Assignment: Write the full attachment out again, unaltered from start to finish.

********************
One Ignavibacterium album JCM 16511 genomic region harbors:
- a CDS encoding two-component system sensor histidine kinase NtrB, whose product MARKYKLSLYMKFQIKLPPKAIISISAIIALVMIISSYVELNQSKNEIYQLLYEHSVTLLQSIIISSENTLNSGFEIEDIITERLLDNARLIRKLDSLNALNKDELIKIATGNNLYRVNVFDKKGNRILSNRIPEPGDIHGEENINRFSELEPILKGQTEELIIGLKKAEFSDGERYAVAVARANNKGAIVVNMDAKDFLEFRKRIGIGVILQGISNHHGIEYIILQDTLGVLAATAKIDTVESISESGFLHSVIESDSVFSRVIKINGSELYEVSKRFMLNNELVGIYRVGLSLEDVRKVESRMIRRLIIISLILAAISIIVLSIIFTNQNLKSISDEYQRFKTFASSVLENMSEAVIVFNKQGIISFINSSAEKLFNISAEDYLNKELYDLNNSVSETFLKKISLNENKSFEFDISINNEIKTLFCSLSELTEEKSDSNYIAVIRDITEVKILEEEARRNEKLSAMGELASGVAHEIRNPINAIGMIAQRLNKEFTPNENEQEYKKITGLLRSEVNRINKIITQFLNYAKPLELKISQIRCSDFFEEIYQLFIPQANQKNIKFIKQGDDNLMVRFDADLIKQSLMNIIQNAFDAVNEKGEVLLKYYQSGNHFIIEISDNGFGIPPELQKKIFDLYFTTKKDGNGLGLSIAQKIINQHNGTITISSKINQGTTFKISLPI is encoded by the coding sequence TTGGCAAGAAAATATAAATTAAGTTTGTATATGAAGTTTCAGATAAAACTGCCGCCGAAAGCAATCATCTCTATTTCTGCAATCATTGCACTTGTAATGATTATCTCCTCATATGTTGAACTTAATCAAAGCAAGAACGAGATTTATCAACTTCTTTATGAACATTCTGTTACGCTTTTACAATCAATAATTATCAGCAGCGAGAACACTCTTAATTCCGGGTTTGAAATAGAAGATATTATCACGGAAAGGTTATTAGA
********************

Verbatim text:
One Ignavibacterium album JCM 16511 genomic region harbors:
- a CDS encoding two-component system sensor histidine kinase NtrB, whose product MARKYKLSLYMKFQIKLPPKAIISISAIIALVMIISSYVELNQSKNEIYQLLYEHSVTLLQSIIISSENTLNSGFEIEDIITERLLDNARLIRKLDSLNALNKDELIKIATGNNLYRVNVFDKKGNRILSNRIPEPGDIHGEENINRFSELEPILKGQTEELIIGLKKAEFSDGERYAVAVARANNKGAIVVNMDAKDFLEFRKRIGIGVILQGISNHHGIEYIILQDTLGVLAATAKIDTVESISESGFLHSVIESDSVFSRVIKINGSELYEVSKRFMLNNELVGIYRVGLSLEDVRKVESRMIRRLIIISLILAAISIIVLSIIFTNQNLKSISDEYQRFKTFASSVLENMSEAVIVFNKQGIISFINSSAEKLFNISAEDYLNKELYDLNNSVSETFLKKISLNENKSFEFDISINNEIKTLFCSLSELTEEKSDSNYIAVIRDITEVKILEEEARRNEKLSAMGELASGVAHEIRNPINAIGMIAQRLNKEFTPNENEQEYKKITGLLRSEVNRINKIITQFLNYAKPLELKISQIRCSDFFEEIYQLFIPQANQKNIKFIKQGDDNLMVRFDADLIKQSLMNIIQNAFDAVNEKGEVLLKYYQSGNHFIIEISDNGFGIPPELQKKIFDLYFTTKKDGNGLGLSIAQKIINQHNGTITISSKINQGTTFKISLPI is encoded by the coding sequence TTGGCAAGAAAATATAAATTAAGTTTGTATATGAAGTTTCAGATAAAACTGCCGCCGAAAGCAATCATCTCTATTTCTGCAATCATTGCACTTGTAATGATTATCTCCTCATATGTTGAACTTAATCAAAGCAAGAACGAGATTTATCAACTTCTTTATGAACATTCTGTTACGCTTTTACAATCAATAATTATCAGCAGCGAGAACACTCTTAATTCCGGGTTTGAAATAGAAGATATTATCACGGAAAGGTTATTAGA